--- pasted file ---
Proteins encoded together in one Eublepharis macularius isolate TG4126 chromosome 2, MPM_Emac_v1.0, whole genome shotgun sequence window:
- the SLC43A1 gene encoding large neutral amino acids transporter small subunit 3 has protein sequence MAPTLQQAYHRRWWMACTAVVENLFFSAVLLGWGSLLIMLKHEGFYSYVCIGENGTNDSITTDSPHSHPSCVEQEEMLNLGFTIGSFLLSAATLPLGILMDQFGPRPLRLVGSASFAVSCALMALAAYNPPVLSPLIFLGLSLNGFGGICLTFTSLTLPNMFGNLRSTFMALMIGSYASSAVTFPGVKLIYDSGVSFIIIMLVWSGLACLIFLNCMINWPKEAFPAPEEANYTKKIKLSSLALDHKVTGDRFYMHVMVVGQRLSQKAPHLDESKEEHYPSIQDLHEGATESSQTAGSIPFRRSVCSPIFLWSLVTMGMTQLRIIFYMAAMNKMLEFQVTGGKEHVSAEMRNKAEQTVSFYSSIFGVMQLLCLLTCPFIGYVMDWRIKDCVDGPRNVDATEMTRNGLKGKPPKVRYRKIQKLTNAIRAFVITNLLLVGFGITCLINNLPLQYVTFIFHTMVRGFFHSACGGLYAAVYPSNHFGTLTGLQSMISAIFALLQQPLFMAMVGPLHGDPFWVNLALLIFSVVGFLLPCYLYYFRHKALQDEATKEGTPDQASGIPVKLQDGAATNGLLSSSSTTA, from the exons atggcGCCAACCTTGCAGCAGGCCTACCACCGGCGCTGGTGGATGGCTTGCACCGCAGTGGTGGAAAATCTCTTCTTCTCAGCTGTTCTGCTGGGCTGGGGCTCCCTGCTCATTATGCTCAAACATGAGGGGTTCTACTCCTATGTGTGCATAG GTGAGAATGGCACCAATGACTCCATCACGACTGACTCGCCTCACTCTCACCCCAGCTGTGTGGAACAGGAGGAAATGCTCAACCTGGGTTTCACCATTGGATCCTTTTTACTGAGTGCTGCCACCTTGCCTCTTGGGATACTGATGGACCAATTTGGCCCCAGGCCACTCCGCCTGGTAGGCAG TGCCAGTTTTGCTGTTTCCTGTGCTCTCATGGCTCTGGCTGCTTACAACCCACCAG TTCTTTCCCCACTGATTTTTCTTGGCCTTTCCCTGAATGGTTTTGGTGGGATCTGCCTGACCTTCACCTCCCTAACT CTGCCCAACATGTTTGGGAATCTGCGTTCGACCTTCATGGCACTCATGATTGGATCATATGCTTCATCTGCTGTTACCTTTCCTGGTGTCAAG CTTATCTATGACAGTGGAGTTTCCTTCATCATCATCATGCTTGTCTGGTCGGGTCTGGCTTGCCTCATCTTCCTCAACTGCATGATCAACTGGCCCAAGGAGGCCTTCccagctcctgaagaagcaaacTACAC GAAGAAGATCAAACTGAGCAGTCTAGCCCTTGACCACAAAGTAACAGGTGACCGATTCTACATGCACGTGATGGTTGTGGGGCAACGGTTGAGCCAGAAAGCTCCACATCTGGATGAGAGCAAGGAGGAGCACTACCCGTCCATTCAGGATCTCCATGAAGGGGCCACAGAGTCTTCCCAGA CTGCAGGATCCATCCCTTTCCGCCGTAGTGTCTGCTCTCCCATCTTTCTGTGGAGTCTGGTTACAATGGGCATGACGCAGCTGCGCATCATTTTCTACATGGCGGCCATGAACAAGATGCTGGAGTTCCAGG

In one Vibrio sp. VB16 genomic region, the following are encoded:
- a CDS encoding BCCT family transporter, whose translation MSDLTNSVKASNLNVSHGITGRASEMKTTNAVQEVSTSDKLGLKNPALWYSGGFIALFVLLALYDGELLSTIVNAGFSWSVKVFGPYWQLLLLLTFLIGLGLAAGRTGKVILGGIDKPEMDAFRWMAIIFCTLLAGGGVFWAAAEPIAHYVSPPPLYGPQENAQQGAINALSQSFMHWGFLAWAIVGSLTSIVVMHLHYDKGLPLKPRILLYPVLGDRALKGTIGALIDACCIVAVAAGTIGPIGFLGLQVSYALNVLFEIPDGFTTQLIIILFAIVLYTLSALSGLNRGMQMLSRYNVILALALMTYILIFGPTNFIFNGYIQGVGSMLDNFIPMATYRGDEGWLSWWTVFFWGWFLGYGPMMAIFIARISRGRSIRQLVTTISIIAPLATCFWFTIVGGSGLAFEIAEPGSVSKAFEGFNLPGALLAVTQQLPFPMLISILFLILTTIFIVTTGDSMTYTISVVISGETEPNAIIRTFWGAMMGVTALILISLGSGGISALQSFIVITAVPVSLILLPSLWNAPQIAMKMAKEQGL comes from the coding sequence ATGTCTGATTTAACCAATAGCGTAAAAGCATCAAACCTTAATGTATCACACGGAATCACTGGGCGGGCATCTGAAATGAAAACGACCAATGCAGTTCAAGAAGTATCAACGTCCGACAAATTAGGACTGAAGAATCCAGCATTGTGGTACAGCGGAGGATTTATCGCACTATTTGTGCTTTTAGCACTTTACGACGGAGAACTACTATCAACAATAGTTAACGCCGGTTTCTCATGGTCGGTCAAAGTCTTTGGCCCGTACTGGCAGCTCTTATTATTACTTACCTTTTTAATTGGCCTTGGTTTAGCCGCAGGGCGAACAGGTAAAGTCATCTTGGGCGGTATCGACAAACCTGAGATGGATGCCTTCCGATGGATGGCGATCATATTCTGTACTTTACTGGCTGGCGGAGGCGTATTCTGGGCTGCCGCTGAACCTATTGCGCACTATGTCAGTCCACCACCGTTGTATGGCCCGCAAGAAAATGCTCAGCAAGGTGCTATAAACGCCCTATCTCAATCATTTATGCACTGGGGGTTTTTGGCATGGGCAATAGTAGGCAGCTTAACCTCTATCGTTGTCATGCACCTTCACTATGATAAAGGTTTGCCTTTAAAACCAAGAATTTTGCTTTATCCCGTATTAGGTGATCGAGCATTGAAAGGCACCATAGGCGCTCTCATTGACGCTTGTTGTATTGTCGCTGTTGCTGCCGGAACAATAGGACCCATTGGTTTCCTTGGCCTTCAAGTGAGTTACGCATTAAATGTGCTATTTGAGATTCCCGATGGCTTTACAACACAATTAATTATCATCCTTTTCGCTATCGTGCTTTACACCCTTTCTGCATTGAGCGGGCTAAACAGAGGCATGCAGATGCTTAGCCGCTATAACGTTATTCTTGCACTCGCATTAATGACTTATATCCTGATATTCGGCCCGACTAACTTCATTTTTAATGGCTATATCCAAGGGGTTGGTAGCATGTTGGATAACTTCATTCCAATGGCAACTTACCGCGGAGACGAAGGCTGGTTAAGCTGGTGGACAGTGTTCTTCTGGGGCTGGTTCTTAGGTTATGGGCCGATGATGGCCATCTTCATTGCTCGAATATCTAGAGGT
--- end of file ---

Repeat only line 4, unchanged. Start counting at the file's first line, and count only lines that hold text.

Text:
- a CDS encoding BCCT family transporter, whose translation MSDLTNSVKASNLNVSHGITGRASEMKTTNAVQEVSTSDKLGLKNPALWYSGGFIALFVLLALYDGELLSTIVNAGFSWSVKVFGPYWQLLLLLTFLIGLGLAAGRTGKVILGGIDKPEMDAFRWMAIIFCTLLAGGGVFWAAAEPIAHYVSPPPLYGPQENAQQGAINALSQSFMHWGFLAWAIVGSLTSIVVMHLHYDKGLPLKPRILLYPVLGDRALKGTIGALIDACCIVAVAAGTIGPIGFLGLQVSYALNVLFEIPDGFTTQLIIILFAIVLYTLSALSGLNRGMQMLSRYNVILALALMTYILIFGPTNFIFNGYIQGVGSMLDNFIPMATYRGDEGWLSWWTVFFWGWFLGYGPMMAIFIARISRGRSIRQLVTTISIIAPLATCFWFTIVGGSGLAFEIAEPGSVSKAFEGFNLPGALLAVTQQLPFPMLISILFLILTTIFIVTTGDSMTYTISVVISGETEPNAIIRTFWGAMMGVTALILISLGSGGISALQSFIVITAVPVSLILLPSLWNAPQIAMKMAKEQGL comes from the coding sequence ATGTCTGATTTAACCAATAGCGTAAAAGCATCAAACCTTAATGTATCACACGGAATCACTGGGCGGGCATCTGAAATGAAAACGACCAATGCAGTTCAAGAAGTATCAACGTCCGACAAATTAGGACTGAAGAATCCAGCATTGTGGTACAGCGGAGGATTTATCGCACTATTTGTGCTTTTAGCACTTTACGACGGAGAACTACTATCAACAATAGTTAACGCCGGTTTCTCATGGTCGGTCAAAGTCTTTGGCCCGTACTGGCAGCTCTTATTATTACTTACCTTTTTAATTGGCCTTGGTTTAGCCGCAGGGCGAACAGGTAAAGTCATCTTGGGCGGTATCGACAAACCTGAGATGGATGCCTTCCGATGGATGGCGATCATATTCTGTACTTTACTGGCTGGCGGAGGCGTATTCTGGGCTGCCGCTGAACCTATTGCGCACTATGTCAGTCCACCACCGTTGTATGGCCCGCAAGAAAATGCTCAGCAAGGTGCTATAAACGCCCTATCTCAATCATTTATGCACTGGGGGTTTTTGGCATGGGCAATAGTAGGCAGCTTAACCTCTATCGTTGTCATGCACCTTCACTATGATAAAGGTTTGCCTTTAAAACCAAGAATTTTGCTTTATCCCGTATTAGGTGATCGAGCATTGAAAGGCACCATAGGCGCTCTCATTGACGCTTGTTGTATTGTCGCTGTTGCTGCCGGAACAATAGGACCCATTGGTTTCCTTGGCCTTCAAGTGAGTTACGCATTAAATGTGCTATTTGAGATTCCCGATGGCTTTACAACACAATTAATTATCATCCTTTTCGCTATCGTGCTTTACACCCTTTCTGCATTGAGCGGGCTAAACAGAGGCATGCAGATGCTTAGCCGCTATAACGTTATTCTTGCACTCGCATTAATGACTTATATCCTGATATTCGGCCCGACTAACTTCATTTTTAATGGCTATATCCAAGGGGTTGGTAGCATGTTGGATAACTTCATTCCAATGGCAACTTACCGCGGAGACGAAGGCTGGTTAAGCTGGTGGACAGTGTTCTTCTGGGGCTGGTTCTTAGGTTATGGGCCGATGATGGCCATCTTCATTGCTCGAATATCTAGAGGT